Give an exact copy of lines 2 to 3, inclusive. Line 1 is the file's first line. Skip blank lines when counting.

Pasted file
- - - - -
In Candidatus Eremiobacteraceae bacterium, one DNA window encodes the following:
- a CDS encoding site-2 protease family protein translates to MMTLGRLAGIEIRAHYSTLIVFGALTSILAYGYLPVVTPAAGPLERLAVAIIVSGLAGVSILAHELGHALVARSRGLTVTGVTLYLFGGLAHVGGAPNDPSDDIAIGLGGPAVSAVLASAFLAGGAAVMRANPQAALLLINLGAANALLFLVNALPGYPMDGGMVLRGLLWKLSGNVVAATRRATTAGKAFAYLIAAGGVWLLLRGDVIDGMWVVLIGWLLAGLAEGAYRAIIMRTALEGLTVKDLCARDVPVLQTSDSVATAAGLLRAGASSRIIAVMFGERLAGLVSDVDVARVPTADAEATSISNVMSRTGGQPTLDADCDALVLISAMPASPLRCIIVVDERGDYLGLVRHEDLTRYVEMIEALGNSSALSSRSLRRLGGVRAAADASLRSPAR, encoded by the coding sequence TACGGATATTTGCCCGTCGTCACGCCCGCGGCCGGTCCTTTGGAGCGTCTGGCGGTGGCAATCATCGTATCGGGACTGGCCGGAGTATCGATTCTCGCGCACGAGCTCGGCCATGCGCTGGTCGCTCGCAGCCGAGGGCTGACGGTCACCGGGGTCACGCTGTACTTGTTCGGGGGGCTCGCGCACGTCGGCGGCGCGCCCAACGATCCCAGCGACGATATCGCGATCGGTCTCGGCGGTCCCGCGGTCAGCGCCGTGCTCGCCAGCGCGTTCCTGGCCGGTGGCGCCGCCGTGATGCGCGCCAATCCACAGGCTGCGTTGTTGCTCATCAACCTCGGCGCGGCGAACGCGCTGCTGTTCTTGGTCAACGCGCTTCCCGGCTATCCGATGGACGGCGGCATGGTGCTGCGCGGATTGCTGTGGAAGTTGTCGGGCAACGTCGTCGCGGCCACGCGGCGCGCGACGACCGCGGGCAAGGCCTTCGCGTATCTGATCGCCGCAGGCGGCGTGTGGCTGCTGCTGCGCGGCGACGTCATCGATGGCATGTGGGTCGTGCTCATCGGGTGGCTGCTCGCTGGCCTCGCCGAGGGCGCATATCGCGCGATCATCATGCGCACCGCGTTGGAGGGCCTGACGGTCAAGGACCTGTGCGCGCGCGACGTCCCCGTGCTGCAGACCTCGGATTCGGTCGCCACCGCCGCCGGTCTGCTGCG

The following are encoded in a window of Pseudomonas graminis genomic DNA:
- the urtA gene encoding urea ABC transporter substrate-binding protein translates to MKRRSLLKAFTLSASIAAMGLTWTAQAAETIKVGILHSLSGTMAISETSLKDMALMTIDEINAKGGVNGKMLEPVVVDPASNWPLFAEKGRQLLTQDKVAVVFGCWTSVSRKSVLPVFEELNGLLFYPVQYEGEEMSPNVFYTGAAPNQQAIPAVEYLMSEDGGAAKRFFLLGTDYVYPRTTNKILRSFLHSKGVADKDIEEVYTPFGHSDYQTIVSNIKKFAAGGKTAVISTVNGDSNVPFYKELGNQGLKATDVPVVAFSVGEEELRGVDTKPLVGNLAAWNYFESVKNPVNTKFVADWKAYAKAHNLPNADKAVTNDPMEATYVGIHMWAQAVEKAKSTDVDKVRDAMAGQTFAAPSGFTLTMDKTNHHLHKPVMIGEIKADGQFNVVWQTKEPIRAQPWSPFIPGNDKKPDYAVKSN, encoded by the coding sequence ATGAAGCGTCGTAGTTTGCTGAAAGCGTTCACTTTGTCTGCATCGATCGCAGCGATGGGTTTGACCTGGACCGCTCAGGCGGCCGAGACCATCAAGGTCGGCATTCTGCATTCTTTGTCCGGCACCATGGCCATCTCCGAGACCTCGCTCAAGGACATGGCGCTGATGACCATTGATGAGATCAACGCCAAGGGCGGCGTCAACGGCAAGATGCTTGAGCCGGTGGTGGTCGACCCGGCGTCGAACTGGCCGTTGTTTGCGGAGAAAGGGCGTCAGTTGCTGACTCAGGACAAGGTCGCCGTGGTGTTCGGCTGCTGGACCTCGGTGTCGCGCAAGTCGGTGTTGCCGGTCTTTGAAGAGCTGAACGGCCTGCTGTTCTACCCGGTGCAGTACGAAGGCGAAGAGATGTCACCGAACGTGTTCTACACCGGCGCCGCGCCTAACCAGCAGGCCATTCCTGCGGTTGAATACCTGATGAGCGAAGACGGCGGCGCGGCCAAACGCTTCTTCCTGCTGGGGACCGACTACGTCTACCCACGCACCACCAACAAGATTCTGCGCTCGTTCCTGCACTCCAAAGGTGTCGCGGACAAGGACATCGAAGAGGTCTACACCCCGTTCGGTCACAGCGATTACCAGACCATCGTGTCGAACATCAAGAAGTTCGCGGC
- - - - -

- a CDS encoding site-2 protease family protein translates to MMTLGRLAGIEIRAHYSTLIVFGALTSILAYGYLPVVTPAAGPLERLAVAIIVSGLAGVSILAHELGHALVARSRGLTVTGVTLYLFGGLAHVGGAPNDPSDDIAIGLGGPAVSAVLASAFLAGGAAVMRANPQAALLLINLGAANALLFLVNALPGYPMDGGMVLRGLLWKLSGNVVAATRRATTAGKAFAYLIAAGGVWLLLRGDVIDGMWVVLIGWLLAGLAEGAYRAIIMRTALEGLTVKDLCARDVPVLQTSDSVATAAGLLRAGASSRIIAVMFGERLAGLVSDVDVARVPTADAEATSISNVMSRTGGQPTLDADCDALVLISAMPASPLRCIIVVDERGDYLGLVRHEDLTRYVEMIEALGNSSALSSRSLRRLGGVRAAADASLRSPAR, encoded by the coding sequence TACGGATATTTGCCCGTCGTCACGCCCGCGGCCGGTCCTTTGGAGCGTCTGGCGGTGGCAATCATCGTATCGGGACTGGCCGGAGTATCGATTCTCGCGCACGAGCTCGGCCATGCGCTGGTCGCTCGCAGCCGAGGGCTGACGGTCACCGGGGTCACGCTGTACTTGTTCGGGGGGCTCGCGCACGTCGGCGGCGCGCCCAACGATCCCAGCGACGATATCGCGATCGGTCTCGGCGGTCCCGCGGTCAGCGCCGTGCTCGCCAGCGCGTTCCTGGCCGGTGGCGCCGCCGTGATGCGCGCCAATCCACAGGCTGCGTTGTTGCTCATCAACCTCGGCGCGGCGAACGCGCTGCTGTTCTTGGTCAACGCGCTTCCCGGCTATCCGATGGACGGCGGCATGGTGCTGCGCGGATTGCTGTGGAAGTTGTCGGGCAACGTCGTCGCGGCCACGCGGCGCGCGACGACCGCGGGCAAGGCCTTCGCGTATCTGATCGCCGCAGGCGGCGTGTGGCTGCTGCTGCGCGGCGACGTCATCGATGGCATGTGGGTCGTGCTCATCGGGTGGCTGCTCGCTGGCCTCGCCGAGGGCGCATATCGCGCGATCATCATGCGCACCGCGTTGGAGGGCCTGACGGTCAAGGACCTGTGCGCGCGCGACGTCCCCGTGCTGCAGACCTCGGATTCGGTCGCCACCGCCGCCGGTCTGCTGCG

The following are encoded in a window of Pseudomonas graminis genomic DNA: